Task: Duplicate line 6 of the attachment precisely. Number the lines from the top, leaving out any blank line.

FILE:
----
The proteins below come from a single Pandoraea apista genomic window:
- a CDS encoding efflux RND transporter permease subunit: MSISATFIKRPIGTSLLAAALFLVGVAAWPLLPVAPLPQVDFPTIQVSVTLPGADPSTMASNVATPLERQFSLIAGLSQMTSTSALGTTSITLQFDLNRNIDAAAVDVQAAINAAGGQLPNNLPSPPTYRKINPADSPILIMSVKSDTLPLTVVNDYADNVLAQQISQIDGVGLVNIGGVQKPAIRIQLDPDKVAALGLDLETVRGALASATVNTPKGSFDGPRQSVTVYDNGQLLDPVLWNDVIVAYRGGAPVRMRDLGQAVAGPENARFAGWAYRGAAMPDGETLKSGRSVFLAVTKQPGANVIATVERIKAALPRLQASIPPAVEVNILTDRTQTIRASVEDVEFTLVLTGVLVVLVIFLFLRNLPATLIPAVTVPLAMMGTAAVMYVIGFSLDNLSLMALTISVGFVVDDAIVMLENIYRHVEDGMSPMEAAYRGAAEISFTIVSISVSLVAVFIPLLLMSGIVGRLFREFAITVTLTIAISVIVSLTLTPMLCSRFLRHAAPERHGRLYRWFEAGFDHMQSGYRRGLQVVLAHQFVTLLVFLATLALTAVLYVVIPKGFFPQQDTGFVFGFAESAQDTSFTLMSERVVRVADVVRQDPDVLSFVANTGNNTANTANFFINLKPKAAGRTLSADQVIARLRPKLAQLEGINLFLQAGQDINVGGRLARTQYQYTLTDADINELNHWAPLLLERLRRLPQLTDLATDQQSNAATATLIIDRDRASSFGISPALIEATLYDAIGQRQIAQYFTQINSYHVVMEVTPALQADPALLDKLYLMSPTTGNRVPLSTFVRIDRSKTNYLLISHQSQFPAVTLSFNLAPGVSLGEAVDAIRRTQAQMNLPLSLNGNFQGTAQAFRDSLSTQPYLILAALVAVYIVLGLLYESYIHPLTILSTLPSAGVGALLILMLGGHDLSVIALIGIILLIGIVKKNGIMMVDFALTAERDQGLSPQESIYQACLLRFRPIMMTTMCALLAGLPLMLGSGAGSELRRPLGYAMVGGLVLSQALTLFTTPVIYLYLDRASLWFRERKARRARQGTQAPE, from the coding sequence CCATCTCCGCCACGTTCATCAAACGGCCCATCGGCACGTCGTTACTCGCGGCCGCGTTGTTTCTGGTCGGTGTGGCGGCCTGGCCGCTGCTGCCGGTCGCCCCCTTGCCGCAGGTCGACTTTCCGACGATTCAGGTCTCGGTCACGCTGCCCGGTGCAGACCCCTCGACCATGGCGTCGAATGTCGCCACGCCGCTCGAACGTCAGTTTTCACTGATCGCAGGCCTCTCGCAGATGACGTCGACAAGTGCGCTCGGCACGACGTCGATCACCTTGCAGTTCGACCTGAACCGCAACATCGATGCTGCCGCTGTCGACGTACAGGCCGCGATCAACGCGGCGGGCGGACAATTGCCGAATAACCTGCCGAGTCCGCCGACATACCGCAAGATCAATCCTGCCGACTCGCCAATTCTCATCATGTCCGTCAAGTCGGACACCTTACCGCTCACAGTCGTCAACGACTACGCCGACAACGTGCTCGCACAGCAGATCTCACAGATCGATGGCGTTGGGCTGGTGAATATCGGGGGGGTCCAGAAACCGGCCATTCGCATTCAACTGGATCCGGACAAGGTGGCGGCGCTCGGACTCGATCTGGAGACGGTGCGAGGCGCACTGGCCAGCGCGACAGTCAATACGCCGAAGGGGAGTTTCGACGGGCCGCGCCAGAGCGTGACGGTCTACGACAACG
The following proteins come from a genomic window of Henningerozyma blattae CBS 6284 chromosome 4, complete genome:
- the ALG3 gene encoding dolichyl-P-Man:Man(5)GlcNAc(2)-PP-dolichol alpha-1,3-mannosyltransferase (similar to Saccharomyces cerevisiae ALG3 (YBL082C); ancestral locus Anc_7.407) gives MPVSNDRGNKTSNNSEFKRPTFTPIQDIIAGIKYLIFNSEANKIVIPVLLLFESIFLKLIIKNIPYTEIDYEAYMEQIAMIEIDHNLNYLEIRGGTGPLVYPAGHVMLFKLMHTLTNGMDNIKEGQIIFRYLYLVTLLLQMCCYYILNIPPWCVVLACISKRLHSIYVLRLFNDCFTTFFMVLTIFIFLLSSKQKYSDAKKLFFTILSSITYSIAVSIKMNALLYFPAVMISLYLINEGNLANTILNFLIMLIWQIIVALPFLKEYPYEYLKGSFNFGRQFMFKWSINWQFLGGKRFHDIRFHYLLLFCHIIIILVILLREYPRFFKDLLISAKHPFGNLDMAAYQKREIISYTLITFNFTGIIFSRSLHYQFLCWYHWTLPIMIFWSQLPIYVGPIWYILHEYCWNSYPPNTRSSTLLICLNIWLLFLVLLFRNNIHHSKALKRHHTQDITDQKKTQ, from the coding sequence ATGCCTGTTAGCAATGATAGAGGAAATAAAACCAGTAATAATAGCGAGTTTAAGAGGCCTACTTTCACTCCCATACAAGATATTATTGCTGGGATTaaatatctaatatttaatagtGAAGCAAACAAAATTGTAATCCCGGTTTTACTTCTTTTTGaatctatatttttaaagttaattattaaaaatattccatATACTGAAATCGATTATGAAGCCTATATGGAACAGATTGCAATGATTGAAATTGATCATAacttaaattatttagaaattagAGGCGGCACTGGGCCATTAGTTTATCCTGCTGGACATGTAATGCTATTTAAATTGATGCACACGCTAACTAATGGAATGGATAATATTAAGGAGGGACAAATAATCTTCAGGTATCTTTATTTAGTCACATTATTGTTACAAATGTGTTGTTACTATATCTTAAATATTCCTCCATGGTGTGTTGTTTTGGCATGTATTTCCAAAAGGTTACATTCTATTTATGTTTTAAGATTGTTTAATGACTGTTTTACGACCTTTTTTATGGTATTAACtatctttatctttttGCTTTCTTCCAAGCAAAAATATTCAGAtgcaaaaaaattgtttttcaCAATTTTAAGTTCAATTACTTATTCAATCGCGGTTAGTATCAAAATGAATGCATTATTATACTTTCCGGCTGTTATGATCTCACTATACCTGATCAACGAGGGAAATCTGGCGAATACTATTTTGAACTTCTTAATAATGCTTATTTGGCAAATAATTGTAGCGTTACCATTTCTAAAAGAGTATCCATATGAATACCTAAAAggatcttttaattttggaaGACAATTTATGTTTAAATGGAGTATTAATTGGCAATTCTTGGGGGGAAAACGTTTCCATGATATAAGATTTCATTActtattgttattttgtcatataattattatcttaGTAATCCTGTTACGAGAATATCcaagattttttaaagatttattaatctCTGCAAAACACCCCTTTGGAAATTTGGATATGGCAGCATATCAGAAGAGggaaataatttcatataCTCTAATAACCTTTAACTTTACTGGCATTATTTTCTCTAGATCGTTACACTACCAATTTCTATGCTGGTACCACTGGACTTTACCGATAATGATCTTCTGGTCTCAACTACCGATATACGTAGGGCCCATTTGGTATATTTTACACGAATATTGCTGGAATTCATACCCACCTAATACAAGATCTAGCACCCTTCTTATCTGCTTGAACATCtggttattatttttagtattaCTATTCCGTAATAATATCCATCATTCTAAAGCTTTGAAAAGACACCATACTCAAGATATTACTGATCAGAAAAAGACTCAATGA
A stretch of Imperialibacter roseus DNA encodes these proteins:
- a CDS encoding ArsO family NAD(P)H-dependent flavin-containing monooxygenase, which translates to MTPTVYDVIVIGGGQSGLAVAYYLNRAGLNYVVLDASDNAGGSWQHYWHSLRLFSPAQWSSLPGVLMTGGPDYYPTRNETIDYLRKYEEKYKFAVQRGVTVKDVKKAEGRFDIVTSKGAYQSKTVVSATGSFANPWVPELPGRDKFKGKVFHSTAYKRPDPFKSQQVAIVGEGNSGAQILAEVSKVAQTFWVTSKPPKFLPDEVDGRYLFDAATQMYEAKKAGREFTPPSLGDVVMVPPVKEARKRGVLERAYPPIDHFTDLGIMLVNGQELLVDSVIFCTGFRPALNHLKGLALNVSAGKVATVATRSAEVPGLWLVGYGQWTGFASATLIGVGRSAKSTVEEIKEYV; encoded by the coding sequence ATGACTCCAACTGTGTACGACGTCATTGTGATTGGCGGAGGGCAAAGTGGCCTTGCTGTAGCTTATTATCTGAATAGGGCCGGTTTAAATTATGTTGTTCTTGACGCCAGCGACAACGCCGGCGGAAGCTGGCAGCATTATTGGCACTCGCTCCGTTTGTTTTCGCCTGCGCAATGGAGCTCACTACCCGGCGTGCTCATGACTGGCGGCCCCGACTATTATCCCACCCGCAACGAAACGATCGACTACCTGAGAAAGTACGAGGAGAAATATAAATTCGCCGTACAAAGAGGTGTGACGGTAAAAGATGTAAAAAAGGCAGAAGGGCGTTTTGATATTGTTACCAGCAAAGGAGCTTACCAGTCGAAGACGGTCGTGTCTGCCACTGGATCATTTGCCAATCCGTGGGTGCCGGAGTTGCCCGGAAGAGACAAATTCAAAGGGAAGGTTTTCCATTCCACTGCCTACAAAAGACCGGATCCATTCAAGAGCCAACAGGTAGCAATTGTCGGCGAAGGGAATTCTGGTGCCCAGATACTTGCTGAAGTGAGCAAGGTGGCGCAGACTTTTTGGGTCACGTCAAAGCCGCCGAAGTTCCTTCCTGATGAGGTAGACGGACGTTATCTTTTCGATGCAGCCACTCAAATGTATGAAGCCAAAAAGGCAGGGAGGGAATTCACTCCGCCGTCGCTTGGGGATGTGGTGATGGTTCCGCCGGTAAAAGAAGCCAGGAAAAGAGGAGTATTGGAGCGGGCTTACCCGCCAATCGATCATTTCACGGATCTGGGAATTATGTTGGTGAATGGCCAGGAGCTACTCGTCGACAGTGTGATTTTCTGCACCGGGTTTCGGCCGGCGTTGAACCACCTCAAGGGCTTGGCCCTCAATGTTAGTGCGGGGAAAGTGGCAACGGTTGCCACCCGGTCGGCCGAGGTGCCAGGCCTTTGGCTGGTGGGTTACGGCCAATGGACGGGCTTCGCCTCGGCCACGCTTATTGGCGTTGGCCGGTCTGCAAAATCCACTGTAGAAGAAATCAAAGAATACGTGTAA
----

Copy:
- a CDS encoding ArsO family NAD(P)H-dependent flavin-containing monooxygenase, which translates to MTPTVYDVIVIGGGQSGLAVAYYLNRAGLNYVVLDASDNAGGSWQHYWHSLRLFSPAQWSSLPGVLMTGGPDYYPTRNETIDYLRKYEEKYKFAVQRGVTVKDVKKAEGRFDIVTSKGAYQSKTVVSATGSFANPWVPELPGRDKFKGKVFHSTAYKRPDPFKSQQVAIVGEGNSGAQILAEVSKVAQTFWVTSKPPKFLPDEVDGRYLFDAATQMYEAKKAGREFTPPSLGDVVMVPPVKEARKRGVLERAYPPIDHFTDLGIMLVNGQELLVDSVIFCTGFRPALNHLKGLALNVSAGKVATVATRSAEVPGLWLVGYGQWTGFASATLIGVGRSAKSTVEEIKEYV; encoded by the coding sequence ATGACTCCAACTGTGTACGACGTCATTGTGATTGGCGGAGGGCAAAGTGGCCTTGCTGTAGCTTATTATCTGAATAGGGCCGGTTTAAATTATGTTGTTCTTGACGCCAGCGACAACGCCGGCGGAAGCTGGCAGCATTATTGGCACTCGCTCCGTTTGTTTTCGCCTGCGCAATGGAGCTCACTACCCGGCGTGCTCATGACTGGCGGCCCCGACTATTATCCCACCCGCAACGAAACGATCGACTACCTGAGAAAGTACGAGGAGAAATATAAATTCGCCGTACAAAGAGGTGTGACGGTAAAAGATGTAAAAAAGGCAGAAGGGCGTTTTGATATTGTTACCAGCAAAGGAGCTTACCAGTCGAAGACGGTCGTGTCTGCCACTGGATCATTTGCCAATCCGTGGGTGCCGGAGTTGCCCGGAAGAGACAAATTCAAAGGGAAGGTTTTCCATTCCACTGCCTACAAAAGACCGGATCCATTCAAGAGCCAACAGGTAGCAATTGTCGGCGAAGGGAATTCTGGTGCCCAGATACTTGCTGAAGTGAGCAAGGTGGCGCAGACTTTTTGGGTCACGTCAAAGCCGCCGAAGTTCCTTCCTGATGAGGTAGACGGACGTTATCTTTTCGATGCAGCCACTCAAATGTATGAAGCCAAAAAGGCAGGGAGGGAATTCACTCCGCCGTCGCTTGGGGATGTGGTGATGGTTCCGCCGGTAAAAGAAGCCAGGAAAAGAGGAGTATTGGAGCGGGCTTACCCGCCAATCGATCATTTCACGGATCTGGGAATTATGTTGGTGAATGGCCAGGAGCTACTCGTCGACAGTGTGATTTTCTGCACCGGGTTTCGGCCGGCGTTGAACCACCTCAAGGGCTTGGCCCTCAATGTTAGTGCGGGGAAAGTGGCAACGGTTGCCACCCGGTCGGCCGAGGTGCCAGGCCTTTGGCTGGTGGGTTACGGCCAATGGACGGGCTTCGCCTCGGCCACGCTTATTGGCGTTGGCCGGTCTGCAAAATCCACTGTAGAAGAAATCAAAGAATACGTGTAA